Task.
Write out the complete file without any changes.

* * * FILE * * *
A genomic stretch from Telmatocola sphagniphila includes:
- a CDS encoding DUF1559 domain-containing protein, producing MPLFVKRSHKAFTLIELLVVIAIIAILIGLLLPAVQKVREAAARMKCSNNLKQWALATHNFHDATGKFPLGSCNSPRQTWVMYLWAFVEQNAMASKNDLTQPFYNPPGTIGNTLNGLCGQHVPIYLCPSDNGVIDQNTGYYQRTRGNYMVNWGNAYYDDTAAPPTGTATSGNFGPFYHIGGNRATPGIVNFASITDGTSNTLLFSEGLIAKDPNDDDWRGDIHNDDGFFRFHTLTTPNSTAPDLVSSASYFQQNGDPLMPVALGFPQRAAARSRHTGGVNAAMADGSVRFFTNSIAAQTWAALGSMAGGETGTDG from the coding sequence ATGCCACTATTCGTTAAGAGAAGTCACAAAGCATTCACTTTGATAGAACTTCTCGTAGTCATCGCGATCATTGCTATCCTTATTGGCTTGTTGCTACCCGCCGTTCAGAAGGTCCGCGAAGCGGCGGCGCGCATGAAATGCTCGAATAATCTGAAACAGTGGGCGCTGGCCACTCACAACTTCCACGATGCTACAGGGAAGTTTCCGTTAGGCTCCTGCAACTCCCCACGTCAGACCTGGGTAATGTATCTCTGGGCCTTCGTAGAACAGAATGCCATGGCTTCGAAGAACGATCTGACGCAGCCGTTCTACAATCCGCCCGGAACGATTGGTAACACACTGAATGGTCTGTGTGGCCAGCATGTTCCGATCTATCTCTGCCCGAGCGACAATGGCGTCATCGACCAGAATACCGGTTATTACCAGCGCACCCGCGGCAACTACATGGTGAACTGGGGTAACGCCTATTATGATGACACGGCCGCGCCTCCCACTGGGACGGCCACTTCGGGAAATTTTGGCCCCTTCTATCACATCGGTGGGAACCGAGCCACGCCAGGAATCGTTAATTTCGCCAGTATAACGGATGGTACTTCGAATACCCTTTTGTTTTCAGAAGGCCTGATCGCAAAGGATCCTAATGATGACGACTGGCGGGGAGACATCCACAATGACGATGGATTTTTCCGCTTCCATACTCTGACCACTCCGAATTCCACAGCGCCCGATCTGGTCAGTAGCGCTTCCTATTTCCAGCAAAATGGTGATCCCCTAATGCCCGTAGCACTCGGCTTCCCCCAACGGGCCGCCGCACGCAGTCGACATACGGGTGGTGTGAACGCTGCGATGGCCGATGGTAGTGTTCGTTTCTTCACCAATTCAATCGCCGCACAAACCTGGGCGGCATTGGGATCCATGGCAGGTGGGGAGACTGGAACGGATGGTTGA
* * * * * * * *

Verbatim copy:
A genomic stretch from Telmatocola sphagniphila includes:
- a CDS encoding DUF1559 domain-containing protein, producing MPLFVKRSHKAFTLIELLVVIAIIAILIGLLLPAVQKVREAAARMKCSNNLKQWALATHNFHDATGKFPLGSCNSPRQTWVMYLWAFVEQNAMASKNDLTQPFYNPPGTIGNTLNGLCGQHVPIYLCPSDNGVIDQNTGYYQRTRGNYMVNWGNAYYDDTAAPPTGTATSGNFGPFYHIGGNRATPGIVNFASITDGTSNTLLFSEGLIAKDPNDDDWRGDIHNDDGFFRFHTLTTPNSTAPDLVSSASYFQQNGDPLMPVALGFPQRAAARSRHTGGVNAAMADGSVRFFTNSIAAQTWAALGSMAGGETGTDG from the coding sequence ATGCCACTATTCGTTAAGAGAAGTCACAAAGCATTCACTTTGATAGAACTTCTCGTAGTCATCGCGATCATTGCTATCCTTATTGGCTTGTTGCTACCCGCCGTTCAGAAGGTCCGCGAAGCGGCGGCGCGCATGAAATGCTCGAATAATCTGAAACAGTGGGCGCTGGCCACTCACAACTTCCACGATGCTACAGGGAAGTTTCCGTTAGGCTCCTGCAACTCCCCACGTCAGACCTGGGTAATGTATCTCTGGGCCTTCGTAGAACAGAATGCCATGGCTTCGAAGAACGATCTGACGCAGCCGTTCTACAATCCGCCCGGAACGATTGGTAACACACTGAATGGTCTGTGTGGCCAGCATGTTCCGATCTATCTCTGCCCGAGCGACAATGGCGTCATCGACCAGAATACCGGTTATTACCAGCGCACCCGCGGCAACTACATGGTGAACTGGGGTAACGCCTATTATGATGACACGGCCGCGCCTCCCACTGGGACGGCCACTTCGGGAAATTTTGGCCCCTTCTATCACATCGGTGGGAACCGAGCCACGCCAGGAATCGTTAATTTCGCCAGTATAACGGATGGTACTTCGAATACCCTTTTGTTTTCAGAAGGCCTGATCGCAAAGGATCCTAATGATGACGACTGGCGGGGAGACATCCACAATGACGATGGATTTTTCCGCTTCCATACTCTGACCACTCCGAATTCCACAGCGCCCGATCTGGTCAGTAGCGCTTCCTATTTCCAGCAAAATGGTGATCCCCTAATGCCCGTAGCACTCGGCTTCCCCCAACGGGCCGCCGCACGCAGTCGACATACGGGTGGTGTGAACGCTGCGATGGCCGATGGTAGTGTTCGTTTCTTCACCAATTCAATCGCCGCACAAACCTGGGCGGCATTGGGATCCATGGCAGGTGGGGAGACTGGAACGGATGGTTGA